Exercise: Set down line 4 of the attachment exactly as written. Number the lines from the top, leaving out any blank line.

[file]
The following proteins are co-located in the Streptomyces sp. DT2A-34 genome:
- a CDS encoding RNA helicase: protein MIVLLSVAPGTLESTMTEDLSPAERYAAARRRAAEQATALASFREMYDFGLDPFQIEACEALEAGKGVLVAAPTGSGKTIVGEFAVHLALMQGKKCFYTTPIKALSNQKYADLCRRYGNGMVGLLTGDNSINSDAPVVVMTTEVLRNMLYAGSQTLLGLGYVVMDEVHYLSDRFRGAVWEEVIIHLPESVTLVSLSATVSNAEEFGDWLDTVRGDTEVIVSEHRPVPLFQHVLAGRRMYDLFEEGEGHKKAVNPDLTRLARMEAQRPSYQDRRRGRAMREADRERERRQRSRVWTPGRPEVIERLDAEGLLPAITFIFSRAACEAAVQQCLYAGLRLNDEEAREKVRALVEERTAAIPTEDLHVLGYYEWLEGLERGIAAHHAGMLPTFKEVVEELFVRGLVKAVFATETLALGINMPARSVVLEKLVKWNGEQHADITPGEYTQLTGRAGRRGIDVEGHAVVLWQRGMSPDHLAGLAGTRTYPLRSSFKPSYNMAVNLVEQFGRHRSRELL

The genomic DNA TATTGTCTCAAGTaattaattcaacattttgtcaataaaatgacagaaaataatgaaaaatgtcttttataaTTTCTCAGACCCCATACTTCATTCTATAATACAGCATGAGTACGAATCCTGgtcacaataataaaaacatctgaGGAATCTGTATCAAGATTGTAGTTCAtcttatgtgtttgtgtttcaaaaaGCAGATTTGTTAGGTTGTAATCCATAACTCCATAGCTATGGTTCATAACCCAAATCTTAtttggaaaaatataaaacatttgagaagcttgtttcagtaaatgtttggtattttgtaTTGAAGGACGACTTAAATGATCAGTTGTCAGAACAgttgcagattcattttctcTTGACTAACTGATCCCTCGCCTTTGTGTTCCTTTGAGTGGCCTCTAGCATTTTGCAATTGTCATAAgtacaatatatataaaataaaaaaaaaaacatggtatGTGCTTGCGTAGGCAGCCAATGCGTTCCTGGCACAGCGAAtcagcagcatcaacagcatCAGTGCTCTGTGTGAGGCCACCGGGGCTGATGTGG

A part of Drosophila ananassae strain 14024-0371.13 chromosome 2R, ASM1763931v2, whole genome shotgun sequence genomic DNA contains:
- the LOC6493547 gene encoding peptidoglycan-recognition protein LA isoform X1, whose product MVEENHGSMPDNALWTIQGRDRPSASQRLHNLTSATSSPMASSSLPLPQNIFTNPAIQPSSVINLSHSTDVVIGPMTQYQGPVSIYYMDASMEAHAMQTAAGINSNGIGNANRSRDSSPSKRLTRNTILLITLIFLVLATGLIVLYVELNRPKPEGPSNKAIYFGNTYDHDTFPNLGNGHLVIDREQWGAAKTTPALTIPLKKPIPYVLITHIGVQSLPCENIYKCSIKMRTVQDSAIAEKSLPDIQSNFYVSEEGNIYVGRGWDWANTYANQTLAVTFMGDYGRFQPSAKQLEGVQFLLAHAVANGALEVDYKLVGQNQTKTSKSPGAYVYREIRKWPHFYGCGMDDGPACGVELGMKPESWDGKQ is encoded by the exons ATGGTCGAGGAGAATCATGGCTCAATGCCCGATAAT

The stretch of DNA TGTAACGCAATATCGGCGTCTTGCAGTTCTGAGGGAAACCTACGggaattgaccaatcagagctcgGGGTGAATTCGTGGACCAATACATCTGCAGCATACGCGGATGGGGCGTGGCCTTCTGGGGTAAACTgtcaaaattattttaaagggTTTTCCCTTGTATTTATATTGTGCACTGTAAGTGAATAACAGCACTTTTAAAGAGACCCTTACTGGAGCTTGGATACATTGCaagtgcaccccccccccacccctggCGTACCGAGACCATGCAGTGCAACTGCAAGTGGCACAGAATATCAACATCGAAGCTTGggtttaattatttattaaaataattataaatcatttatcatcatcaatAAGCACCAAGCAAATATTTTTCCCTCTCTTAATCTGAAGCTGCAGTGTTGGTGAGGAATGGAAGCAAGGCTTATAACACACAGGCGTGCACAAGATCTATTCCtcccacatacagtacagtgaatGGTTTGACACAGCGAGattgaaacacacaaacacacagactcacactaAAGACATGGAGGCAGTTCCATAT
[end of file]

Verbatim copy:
A part of Drosophila ananassae strain 14024-0371.13 chromosome 2R, ASM1763931v2, whole genome shotgun sequence genomic DNA contains: